Those who opt for the streaming of their entertainment, sports, and news fare are about to be treated to an even bigger selection of choices in 2016.
The unpopular bundling model commonly used by the cable and satellite television industries is going by the wayside.
What has happened up until recently is that bundling has created a situation in which far too many television viewers have been forced to subscribe to a huge number of aggregated channels that they do not need or desire to receive.
Additionally, programming that may not have otherwise survived has been subsidized by unwitting cable and satellite TV customers.
Average domestic cable or satellite television viewers have 200 channels available to watch; however, according to Nielsen, the number of channels that viewers regularly tune into is only 15.9.
Coercing customers to pay for channels in which they have no interest and/or rarely, if ever, watch is not exactly a sustainable business model, especially in a day and age that offers a multitude of viable alternatives.
This is a particularly salient issue for those who are drawn to politically oriented news media but also happen to be centrist or conservative in their ideological leanings.
As an example, in order to have access to the Fox News Channel viewers have been compelled to also pay for overtly biased news coverage on other networks such as MSNBC and CNN.
This, in essence, has been a tacit sponsoring of channels that feature liberal messaging by those who hold opposing views but have little recourse if they wish to obtain their desired programming.
The good news is that horizons have been broadened for folks who have found themselves facing this type of media dilemma. A streaming device that is capable of accessing a wide variety of Internet-based viewing options is now a reality.
Not only can so-called cord cutters save money by avoiding high monthly cable and satellite television bills, but they can also gain greater control of their viewing choices since delivery is increasingly occurring via mobile devices rather than conventional television sets.
Streaming services such as Netflix, Amazon Prime, Sling TV, and a growing number of premium channels are now offering a la carte programs that are easily accessible with web streaming devices that include Apple TV, Google Chromecast, Amazon Fire TV Stick, and Roku.
Interestingly, the cord cutting trend seems to have caused traditional entertainment and media stocks to underperform in 2015, which stands in sharp contrast with companies that have been able to offer streaming content.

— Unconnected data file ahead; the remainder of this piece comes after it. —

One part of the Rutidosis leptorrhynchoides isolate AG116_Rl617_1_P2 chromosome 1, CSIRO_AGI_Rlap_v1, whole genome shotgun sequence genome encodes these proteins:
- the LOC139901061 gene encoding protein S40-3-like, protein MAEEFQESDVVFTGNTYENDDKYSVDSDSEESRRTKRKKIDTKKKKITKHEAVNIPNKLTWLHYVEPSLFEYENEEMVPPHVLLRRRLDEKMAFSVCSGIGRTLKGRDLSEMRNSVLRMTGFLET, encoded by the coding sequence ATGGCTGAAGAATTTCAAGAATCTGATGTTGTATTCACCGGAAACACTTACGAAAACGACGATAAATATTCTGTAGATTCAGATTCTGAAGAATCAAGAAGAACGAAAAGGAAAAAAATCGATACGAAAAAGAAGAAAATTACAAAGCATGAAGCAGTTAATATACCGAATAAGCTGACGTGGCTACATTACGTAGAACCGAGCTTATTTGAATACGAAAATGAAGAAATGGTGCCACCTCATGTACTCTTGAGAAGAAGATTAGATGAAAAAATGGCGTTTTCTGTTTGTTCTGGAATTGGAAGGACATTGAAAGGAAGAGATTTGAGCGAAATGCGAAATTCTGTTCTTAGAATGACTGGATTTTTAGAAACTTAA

Traditional media, of course, have a number of reasons to be greatly concerned. In 2015 the biggest media companies in the world, i.e., Disney, Viacom, CBS Corp., Time Warner, 21st Century Fox, Sony Corp., and Comcast (owner of NBC Universal) lost a total of $50 billion in value.
On the other hand, Netflix shares were up 144 percent and Amazon stock prices were higher by 124 percent in 2015, reflecting in part the move by consumers away from cable and satellite TV toward streaming.
People who watch streaming television are now able to enjoy subscription services such as HBO and Showtime without actually being a cable subscriber. CBS has started an online subscription service, NBC has also started an online channel for comedy, and AMC has one for the horror movie genre.
Fans of professional wrestling can now view World Wrestling Entertainment on a YouTube-based subscription service called WWE network, which is already the fifth most popular subscription video service following Netflix, Amazon Video, Hulu, and MLB.TV.
Disney’s sports giant ESPN, however, has not offered a separate streaming option to the public without viewers having to sign up for cable or satellite services.
Back in the summer of 2015, Disney CEO Bob Iger acknowledged that ESPN was losing subscribers to such an extent that the company had to adjust earnings projections. ESPN reportedly brings in about half of Disney's net profit.
Necessity being the mother of invention, a novel hybrid approach has been developed by Satellite TV provider Dish Network. Sling TV was initiated early last year and features a 23-channel lineup that includes ESPN and costs $20 per month.
The streaming company’s catchphrase is “No long-term contracts. No set-up fees. Easy online cancellation. No catch. No kidding.”
The move to streaming that prompted a sea change in the way entertainment, sports, and news is delivered, will not only continue, it will no doubt accelerate.
A recent study, which was released by the research and consulting firm PricewaterhouseCoopers, found that approximately 20 percent of cable and satellite subscribers were considering cutting their services in whole or in part in 2016.
James Hirsen, J.D., M.A., in media psychology, is a New York Times best-selling author, media analyst, and law professor. Visit Newsmax TV Hollywood. Read more reports from James Hirsen — Click Here Now.
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